As a bittersweet coda to this tale, Eric Howlett, though seeing the significant benefits of his innovations, never fully realized the rewards of his work. He had lost his home in an effort to finance his dreams; but remained undaunted to the last that what he was doing was both important and ahead of its time. With his passing, his son Alex (likewise a talented electronics engineer)  is trying to now market LEEP to the gaming community – fertile ground for such advanced, realistic technology. Though it remains to be seen if he will ultimately be successful, there is no question that his father’s research advanced both the argument for, and the technology of Virtual Reality, to the betterment and enjoyment of society.

As J.M. Lawrence succinctly noted in Howlett’s January 15, 2012 obituary in the Boston Globe,

“Toiling in the basement of his Newton home in the 1980s, virtual reality pioneer Eric M. Howlett solved a key problem in the quest to experience far-flung and potentially dangerous places without ever leaving a comfortable chair.”

-Chris Hartman


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Several months back, High Tech History profiled Lady Gaga’s appointment as Polaroid’s new Creative Director. In Las Vegas in January, she introduced the company’s new “Grey Label”: a series of sleek new products designed to both embrace Polaroid’s character and history, and showcase its renewed commitment to innovation and creativity. Watch the video here (warning: R-rated for language):

The line consists of three products: 1) GL10 Instant Mobile Printer; 2) GL30 Instant Digital Camera, and 3) GL20 Camera Glasses.  Combining sleek design and advanced digital technology, these products are fully interactive

The sunglasses were an outgrowth of Lady Gaga’s design of sunglasses from old iPhone screens that could show movies. This product would allow one to take photos or make video and, through a USB device, process the media later on a home computer or send instantly to their Grey Label printer device via bluetooth.

The pocket printer appeared compact and portable and as Lady Gaga injected at one point: “Many of you may be nerdy enough to carry a portable printer … I know I will.” It will allow one to print 3″ x 4″ quality photos  – with either the traditional Polaroid bordered variety or full-bleed. It will work with the other two components of the Grey Label, or with one’s cell phone. The one catch: iPhone technology is not compatible.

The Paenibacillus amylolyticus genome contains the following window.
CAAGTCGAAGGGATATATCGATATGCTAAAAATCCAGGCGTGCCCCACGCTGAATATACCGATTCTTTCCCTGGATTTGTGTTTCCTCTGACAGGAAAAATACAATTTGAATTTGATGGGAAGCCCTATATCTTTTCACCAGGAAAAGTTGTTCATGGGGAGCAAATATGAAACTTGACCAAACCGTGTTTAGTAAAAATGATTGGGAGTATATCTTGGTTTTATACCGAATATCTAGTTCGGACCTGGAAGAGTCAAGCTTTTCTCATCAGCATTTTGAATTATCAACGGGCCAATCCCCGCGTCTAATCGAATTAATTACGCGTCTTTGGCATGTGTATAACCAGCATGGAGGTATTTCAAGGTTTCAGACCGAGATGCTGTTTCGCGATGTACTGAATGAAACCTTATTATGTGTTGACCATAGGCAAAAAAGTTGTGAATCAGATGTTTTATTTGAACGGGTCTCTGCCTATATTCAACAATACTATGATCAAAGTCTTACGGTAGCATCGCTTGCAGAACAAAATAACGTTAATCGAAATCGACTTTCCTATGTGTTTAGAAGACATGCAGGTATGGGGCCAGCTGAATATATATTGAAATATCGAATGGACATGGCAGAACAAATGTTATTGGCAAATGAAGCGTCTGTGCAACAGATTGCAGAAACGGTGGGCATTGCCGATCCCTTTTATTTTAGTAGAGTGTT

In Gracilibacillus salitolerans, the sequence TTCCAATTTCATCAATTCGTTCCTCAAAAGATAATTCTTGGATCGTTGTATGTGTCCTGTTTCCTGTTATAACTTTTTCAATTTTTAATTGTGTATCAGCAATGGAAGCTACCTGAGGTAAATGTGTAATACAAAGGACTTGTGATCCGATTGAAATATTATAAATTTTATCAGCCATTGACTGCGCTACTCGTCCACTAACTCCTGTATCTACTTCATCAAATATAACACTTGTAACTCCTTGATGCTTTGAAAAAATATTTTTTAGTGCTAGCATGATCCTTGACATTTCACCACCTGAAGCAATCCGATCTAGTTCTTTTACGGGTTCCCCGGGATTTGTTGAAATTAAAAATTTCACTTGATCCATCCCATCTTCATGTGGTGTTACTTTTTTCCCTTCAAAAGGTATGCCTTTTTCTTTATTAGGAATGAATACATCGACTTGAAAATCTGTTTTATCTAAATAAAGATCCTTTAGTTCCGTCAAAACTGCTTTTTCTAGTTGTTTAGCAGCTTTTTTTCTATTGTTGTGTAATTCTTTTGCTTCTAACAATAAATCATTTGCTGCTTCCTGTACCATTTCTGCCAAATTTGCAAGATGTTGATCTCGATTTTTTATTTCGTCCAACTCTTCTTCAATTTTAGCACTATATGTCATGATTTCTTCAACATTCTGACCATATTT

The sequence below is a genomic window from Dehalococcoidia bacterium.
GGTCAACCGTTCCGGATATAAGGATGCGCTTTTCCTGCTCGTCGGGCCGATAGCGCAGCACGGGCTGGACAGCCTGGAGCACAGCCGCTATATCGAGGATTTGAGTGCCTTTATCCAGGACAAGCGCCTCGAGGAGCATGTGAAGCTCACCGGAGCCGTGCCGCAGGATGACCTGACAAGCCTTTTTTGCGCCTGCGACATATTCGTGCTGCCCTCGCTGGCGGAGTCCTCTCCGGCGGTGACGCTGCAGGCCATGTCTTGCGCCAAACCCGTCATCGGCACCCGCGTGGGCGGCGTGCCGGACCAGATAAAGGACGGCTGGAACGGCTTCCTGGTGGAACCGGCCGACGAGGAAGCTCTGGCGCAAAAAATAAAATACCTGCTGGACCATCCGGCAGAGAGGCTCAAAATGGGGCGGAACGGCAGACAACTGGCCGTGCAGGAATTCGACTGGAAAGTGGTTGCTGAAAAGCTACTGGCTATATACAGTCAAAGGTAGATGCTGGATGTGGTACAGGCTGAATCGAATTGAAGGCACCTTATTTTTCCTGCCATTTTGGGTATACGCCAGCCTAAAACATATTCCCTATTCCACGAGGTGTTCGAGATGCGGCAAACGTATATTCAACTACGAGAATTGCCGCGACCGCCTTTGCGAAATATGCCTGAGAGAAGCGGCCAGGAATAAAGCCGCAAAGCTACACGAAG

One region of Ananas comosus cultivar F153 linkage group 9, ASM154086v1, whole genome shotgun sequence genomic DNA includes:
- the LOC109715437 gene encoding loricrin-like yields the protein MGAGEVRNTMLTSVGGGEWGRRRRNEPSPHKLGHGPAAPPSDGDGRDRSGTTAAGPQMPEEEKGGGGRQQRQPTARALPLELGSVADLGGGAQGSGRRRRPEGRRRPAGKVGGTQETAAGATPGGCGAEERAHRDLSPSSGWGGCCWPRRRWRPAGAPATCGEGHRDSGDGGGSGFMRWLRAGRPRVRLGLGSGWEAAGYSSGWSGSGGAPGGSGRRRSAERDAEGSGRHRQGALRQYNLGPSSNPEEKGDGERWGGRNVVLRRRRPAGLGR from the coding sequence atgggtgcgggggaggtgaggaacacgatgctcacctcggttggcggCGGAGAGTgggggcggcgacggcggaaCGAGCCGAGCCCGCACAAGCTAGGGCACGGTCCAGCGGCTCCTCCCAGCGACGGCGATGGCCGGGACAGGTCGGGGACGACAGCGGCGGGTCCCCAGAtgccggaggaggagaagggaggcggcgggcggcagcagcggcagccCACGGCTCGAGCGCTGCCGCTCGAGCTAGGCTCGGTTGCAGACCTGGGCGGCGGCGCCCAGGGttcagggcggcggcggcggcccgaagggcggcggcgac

Lady Gaga and her co-presenter, Polaroid Chairman Bobby Sager, made what I thought was an excellent presentation – as the daughter of a high-tech entrepreneur, and herself an enthusiast of high tech and design, Gaga’s delivery was highly persuasive. She confessed at one point how pleased she was to be associated with Polaroid, who brought her into the huddle on both design and technical issues and didn’t just treat her like a figurehead.

Please be aware these products will not be available until later in 2011 – Polaroid will announce both availability and prices at that time.

Lady Gaga modeling her Grey Label GL20 Camera Glasses

Polaroid Grey Label GL30 Instant Camera

Polaroid Grey Label GL10 Mobile Printer

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The always mesmerizing Lady Gaga, in Boston for a couple of concerts on her “Monster Ball” tour, stopped by the M.I.T. Museum on Wednesday, June 30 to visit the Polaroid camera archive the museum recently received. In January, Lady Gaga became the re-made company’s Creative Director. At Wednesday’s event, Polaroid’s President, Scott Hardy, said “The products developed with Lady Gaga are very much focused on instant imaging and video technology … they’re going to remain very true to the heritage of Polaroid, but with a digital twist.” A new line of Polaroid and “Gaga co-branded” products will be introduced in stores in November.

Lady Gaga, who did not speak with reporters, posed for her own Polaroid photo, which will become part of the 73-year old archive, comprising over 10,000 items and containing such noteworthy rarities as Polarized glasses from the 1939 World’s Fair, original newsprint sketches by Polaroid founder Edwin H. Land, an historic bellows camera the size of a filing cabinet, as well as examples of Land-designed camera prototypes. It is scheduled to go on exhibition in 2013.

As Yahoo Finance noted in a June 30 story, “Lady Gaga’s recent appointment as Polaroid’s Creative Director is the first of many corporate objectives toward developing new and exciting products – introducing Polaroid to a new generation. Earlier today, Lady Gaga presided over a product design and development session for future Polaroid products. Today’s session is a milestone in the road to developing Lady Gaga’s co-branded Polaroid products that blend fashion, technology and photography.”

The defunct company was acquired by Minnetonka, Minnesota based PLR IP Holdings following Polaroid’s bankruptcy in 2001 –  and joins a long line of  brands that have made Phoenix-like revivals on the wings of “retro-chic.”

With all the force of a public relations tsunami, Lady Gaga’s own iconic brand will likely bring in a more youthful and style-conscious following for Polaroid’s return. And it is not inconceivable that November’s Polaroid products rollout could rival the hysteria of recent Apple product launches. I think even the late Edwin Land himself might have managed a smile had he been at this event.

-Chris Hartman

Lady Gaga and Polaroid at M.I.T. - courtesy, Polaroid